Lone Star Healthy Streams workshop set for Oct. 15 in Refugio

A Lone Star Healthy Streams workshop will be held Oct. 15 at the Refugio County Expo Center, 245 Fairgrounds Road, Refugio.

The free Texas A&M AgriLife Extension Service workshop will be from 8 a.m. to 12 p.m. An RSVP is requested by Oct. 12 to the AgriLife Extension office in Refugio County, 361-526-2825, or on the Lone Star Healthy Streams website.

Presentations will focus on basic watershed function, water quality and specific best management practices that can be implemented to help minimize bacterial contamination originating from beef cattle, horses and wild pigs, said Matt Brown, AgriLife Extension program specialist, College Station. 

“These presentations are great for land managers who are concerned with maximizing livestock production and maintaining a healthy landscape,” Brown said.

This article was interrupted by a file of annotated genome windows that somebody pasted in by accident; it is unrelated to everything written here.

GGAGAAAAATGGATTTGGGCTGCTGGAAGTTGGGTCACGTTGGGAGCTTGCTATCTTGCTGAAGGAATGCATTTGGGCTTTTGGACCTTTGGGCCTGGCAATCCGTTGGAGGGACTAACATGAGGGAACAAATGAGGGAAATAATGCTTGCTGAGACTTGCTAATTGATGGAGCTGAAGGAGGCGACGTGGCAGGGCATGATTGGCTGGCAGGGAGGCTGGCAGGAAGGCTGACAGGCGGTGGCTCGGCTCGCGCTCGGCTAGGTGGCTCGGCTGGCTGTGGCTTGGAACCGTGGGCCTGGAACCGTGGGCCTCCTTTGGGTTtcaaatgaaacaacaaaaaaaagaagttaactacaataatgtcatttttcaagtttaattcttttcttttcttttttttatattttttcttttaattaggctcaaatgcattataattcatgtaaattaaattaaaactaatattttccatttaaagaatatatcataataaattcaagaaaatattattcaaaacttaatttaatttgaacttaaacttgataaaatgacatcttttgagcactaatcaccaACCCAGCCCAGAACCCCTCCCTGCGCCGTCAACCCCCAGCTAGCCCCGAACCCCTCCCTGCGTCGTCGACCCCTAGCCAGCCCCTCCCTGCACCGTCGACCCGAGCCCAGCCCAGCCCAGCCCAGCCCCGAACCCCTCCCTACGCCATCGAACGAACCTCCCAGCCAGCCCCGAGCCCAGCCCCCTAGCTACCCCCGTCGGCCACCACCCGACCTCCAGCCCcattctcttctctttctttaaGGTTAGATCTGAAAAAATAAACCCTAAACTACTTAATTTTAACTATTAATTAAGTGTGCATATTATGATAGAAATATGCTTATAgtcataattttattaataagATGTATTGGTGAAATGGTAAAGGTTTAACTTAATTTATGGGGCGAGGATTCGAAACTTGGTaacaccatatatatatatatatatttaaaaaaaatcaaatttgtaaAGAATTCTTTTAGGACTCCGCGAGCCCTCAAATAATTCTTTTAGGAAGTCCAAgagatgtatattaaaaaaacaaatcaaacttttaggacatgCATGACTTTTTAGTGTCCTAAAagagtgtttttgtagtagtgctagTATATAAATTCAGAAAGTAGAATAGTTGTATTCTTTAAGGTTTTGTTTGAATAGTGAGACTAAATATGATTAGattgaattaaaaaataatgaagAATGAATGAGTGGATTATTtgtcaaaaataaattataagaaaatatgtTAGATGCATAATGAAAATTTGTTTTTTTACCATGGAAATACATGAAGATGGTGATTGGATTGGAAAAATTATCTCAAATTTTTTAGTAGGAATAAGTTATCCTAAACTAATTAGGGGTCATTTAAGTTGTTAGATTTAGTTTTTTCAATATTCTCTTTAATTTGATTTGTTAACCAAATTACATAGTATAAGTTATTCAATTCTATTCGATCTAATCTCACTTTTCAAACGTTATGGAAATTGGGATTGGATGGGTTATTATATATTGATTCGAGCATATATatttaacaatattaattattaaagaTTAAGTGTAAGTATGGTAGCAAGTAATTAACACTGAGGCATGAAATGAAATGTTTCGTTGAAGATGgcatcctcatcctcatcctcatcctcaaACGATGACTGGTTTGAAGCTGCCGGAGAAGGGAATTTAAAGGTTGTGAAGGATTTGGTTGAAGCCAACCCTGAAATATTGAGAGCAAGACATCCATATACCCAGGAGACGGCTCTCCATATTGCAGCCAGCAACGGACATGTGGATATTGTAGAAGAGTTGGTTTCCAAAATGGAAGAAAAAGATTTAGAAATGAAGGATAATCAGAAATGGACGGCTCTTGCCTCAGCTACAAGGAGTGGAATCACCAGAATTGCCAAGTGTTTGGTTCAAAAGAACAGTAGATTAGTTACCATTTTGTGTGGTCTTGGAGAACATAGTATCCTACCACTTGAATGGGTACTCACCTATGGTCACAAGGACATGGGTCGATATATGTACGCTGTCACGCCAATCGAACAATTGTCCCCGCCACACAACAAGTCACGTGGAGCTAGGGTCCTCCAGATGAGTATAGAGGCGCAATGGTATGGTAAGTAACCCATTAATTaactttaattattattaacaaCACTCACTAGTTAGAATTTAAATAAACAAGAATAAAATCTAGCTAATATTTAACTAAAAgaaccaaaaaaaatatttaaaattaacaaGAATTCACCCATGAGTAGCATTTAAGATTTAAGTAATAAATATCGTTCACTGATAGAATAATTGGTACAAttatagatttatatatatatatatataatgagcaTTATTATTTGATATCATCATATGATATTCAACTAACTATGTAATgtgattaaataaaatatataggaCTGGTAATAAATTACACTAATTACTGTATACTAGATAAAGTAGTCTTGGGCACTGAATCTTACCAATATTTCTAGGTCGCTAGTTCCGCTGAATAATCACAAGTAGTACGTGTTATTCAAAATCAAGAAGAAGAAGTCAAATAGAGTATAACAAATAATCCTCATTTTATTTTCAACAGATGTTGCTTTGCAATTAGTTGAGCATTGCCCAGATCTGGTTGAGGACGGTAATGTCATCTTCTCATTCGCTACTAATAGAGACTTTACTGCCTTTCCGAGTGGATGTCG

Three general continuing education credits will be provided for certified pesticide applicators through the Texas Department of Agriculture, he said.

This program is being delivered in the watersheds of the Mission and Aransas rivers to encourage landowners to integrate practices that will improve local water quality into their operations, said Allen Berthold, Ph.D., a senior research scientist at the Texas Water Resources Institute, College Station. 

Around 300 Texas water bodies do not comply with state water quality standards established for E. coli bacteria, Berthold said. Livestock producers and landowners can learn about specific conservation practices they can utilize to help improve and protect the quality of the streams around them.

The program will highlight key practices to improve resource utilization, support herd health, decrease operational costs over time and produce clean water from the property, he said.

For more information about the Lone Star Healthy Streams program, contact the AgriLife Extension office in Refugio County at 361-526-2825. 

The Lone Star Healthy Streams program is funded through a Clean Water Act grant from the Texas State Soil and Water Conservation Board and the U.S. Environmental Protection Agency.


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